Gigabyte P57Xv6

Having an all-plastic construction has its downsides. Pressing down hard enough on the keyboard or trackpad causes the body to flex, and it’s too easy to bend the lid by placing each hand along a side edge and giving it a sharp twist. You wouldn’t pick up the P57Xv6 anywhere other than its base just to be on the safe side.

The upshot is that all of this helps keep the weight down. At 6.6 pounds it’s noticeably lighter than the ROG G752’s back-breaking 9.7 pounds. It’s also more appealing than a slew of 17-inch "potable" gaming monsters including the 2015 Alienware 17 (8.33 pounds), Acer Predator 17 (8.71 pounds) and the Origin EON17-SLX (10.5 pounds).

Cool under pressure

One of the neat things about the P57X is that it has a cooling system that heat is expelled through two fan grilles on the underside of the machine, in addition to ones located on the corners around the front. This prevents it from becoming too hot when you’re gaming, and you can even sit it on your lap for extended sessions without things getting uncomfortable.

Gigabyte P57Xv6

The P57X runs incredibly quiet when you’re not gaming, with the low hum of the hard disk drive being the only audible noise. This changes when the fans kick in, but you’ll never hear it blasting air out like an over-excited extractor fan.

Specifications, performance and features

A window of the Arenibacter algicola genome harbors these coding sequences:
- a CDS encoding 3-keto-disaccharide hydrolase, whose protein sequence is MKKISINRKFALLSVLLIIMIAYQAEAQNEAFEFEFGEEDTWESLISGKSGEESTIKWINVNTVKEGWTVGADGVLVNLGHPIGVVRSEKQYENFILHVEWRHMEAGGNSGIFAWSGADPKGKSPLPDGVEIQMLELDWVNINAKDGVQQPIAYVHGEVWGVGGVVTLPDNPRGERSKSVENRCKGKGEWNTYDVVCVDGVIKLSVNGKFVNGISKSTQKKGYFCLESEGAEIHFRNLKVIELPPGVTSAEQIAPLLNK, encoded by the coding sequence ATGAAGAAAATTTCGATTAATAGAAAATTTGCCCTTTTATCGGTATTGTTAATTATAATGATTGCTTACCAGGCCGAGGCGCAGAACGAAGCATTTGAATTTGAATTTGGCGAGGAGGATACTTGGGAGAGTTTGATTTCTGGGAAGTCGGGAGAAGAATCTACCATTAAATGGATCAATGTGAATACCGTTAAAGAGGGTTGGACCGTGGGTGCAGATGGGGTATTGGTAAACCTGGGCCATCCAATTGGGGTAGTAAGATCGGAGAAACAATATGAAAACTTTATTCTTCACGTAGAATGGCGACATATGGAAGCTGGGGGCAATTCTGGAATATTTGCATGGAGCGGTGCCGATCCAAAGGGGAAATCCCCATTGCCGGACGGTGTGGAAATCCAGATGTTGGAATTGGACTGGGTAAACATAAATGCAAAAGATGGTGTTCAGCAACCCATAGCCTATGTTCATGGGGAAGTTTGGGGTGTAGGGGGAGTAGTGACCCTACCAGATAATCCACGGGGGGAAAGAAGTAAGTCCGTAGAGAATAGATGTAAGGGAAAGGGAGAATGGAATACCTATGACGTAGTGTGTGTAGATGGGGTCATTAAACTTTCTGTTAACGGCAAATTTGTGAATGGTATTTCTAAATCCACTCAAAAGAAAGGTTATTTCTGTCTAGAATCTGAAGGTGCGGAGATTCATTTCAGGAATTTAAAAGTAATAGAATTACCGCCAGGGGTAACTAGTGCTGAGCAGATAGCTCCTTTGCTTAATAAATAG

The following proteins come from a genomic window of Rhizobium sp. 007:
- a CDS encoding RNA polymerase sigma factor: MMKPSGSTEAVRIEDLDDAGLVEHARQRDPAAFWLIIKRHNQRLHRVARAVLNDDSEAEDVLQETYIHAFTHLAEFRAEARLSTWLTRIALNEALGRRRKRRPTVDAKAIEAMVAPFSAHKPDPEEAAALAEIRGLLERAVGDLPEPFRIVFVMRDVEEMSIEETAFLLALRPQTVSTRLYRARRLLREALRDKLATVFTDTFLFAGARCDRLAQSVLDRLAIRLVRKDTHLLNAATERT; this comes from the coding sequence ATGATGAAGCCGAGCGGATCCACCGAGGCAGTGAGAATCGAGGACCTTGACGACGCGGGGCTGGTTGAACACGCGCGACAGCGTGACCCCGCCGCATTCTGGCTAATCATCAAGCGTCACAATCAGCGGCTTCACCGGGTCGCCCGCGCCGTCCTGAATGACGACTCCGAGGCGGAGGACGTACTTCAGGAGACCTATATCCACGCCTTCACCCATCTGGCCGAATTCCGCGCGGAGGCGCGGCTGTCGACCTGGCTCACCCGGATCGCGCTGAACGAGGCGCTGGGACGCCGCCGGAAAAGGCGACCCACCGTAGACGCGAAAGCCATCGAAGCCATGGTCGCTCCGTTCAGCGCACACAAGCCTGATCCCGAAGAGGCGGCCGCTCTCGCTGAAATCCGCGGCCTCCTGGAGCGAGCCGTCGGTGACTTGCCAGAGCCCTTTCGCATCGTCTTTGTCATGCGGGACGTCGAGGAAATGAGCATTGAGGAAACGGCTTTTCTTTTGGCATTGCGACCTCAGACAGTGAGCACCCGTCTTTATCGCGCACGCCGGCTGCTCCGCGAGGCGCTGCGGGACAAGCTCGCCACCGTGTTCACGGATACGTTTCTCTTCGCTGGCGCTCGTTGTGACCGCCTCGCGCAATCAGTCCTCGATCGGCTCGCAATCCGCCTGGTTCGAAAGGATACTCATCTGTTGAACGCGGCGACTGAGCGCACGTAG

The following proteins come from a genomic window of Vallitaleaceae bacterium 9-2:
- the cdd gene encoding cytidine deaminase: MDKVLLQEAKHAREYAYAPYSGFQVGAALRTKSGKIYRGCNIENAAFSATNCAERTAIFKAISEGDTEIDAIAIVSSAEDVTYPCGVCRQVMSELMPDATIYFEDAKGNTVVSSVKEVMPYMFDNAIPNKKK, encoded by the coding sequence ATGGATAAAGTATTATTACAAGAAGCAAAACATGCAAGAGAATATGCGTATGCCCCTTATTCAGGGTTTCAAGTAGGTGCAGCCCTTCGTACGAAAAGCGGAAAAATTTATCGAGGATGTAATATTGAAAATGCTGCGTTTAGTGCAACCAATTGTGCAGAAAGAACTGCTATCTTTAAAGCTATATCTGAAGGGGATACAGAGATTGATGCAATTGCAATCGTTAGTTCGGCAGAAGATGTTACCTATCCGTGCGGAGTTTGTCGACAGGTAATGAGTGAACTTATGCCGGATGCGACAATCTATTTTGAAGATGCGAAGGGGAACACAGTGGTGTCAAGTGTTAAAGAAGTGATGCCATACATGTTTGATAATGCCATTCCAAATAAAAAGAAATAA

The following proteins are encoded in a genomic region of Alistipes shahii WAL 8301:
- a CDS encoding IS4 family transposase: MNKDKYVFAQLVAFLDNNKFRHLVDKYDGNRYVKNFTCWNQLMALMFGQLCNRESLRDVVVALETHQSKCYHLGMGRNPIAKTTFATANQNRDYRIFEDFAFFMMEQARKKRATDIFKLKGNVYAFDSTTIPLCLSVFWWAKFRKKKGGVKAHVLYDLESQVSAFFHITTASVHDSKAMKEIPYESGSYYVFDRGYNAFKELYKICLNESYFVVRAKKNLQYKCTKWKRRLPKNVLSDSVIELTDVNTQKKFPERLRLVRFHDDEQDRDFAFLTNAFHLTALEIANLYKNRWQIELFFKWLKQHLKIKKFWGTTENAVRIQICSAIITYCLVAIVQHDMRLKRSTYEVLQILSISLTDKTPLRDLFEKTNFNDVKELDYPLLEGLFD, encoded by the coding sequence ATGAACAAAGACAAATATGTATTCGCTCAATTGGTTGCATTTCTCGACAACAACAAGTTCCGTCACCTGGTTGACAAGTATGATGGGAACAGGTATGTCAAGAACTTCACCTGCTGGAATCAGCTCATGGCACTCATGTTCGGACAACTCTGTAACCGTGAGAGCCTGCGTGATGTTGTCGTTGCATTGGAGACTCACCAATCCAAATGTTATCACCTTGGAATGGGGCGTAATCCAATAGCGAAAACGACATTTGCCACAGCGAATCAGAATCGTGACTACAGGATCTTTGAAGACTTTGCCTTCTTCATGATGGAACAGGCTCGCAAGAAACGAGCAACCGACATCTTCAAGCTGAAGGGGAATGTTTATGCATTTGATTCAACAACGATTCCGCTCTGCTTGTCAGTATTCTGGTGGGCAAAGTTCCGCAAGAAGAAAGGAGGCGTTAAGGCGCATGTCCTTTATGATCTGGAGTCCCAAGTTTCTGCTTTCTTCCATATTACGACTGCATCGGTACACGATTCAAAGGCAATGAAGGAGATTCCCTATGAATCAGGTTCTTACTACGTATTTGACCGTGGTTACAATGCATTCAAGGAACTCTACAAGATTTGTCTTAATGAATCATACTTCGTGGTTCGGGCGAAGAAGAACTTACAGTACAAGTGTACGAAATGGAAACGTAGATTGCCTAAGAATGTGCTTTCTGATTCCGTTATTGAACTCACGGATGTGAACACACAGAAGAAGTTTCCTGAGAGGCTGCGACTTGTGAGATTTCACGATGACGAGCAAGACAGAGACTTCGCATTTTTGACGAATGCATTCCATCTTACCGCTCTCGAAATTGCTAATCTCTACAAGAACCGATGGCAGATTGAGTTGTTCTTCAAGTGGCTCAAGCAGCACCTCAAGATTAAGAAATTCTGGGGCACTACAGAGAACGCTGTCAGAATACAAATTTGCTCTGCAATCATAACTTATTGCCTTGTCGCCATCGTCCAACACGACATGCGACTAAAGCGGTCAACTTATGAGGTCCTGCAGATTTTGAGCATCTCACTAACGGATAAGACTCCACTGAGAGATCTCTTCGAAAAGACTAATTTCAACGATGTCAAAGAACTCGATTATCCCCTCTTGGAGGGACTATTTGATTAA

It’s a case of get what you’re given when it comes to the P57X, which exists in a single configuration. Thankfully it’s a well-balanced one, engineered to provide an optimal gaming experience rather than one that’s going to let you watch 4K movies or get through a ton of work when you’re not fragging hapless opponents online.

The bad news is that you’ll have to pay through the nose for the privilege. Found for ¬£1,900 (around $2,532 or $3,509) online, it’s comparable to what you would previously have paid for a gaming laptop with two GTX 980M or 970M GPUs configured in SLI – such as the Aorus X7 Pro Sync.

Given the choice, a single card solution tends to be preferable; and considering the GTX 1070 is practically a desktop part with vastly superior architecture compared to the Maxwell M-suffixed solutions of old, the P57X represents a huge generational leap in power. It’s not cheap, but you can expect this setup to play the latest games at high frame rates for a good few years.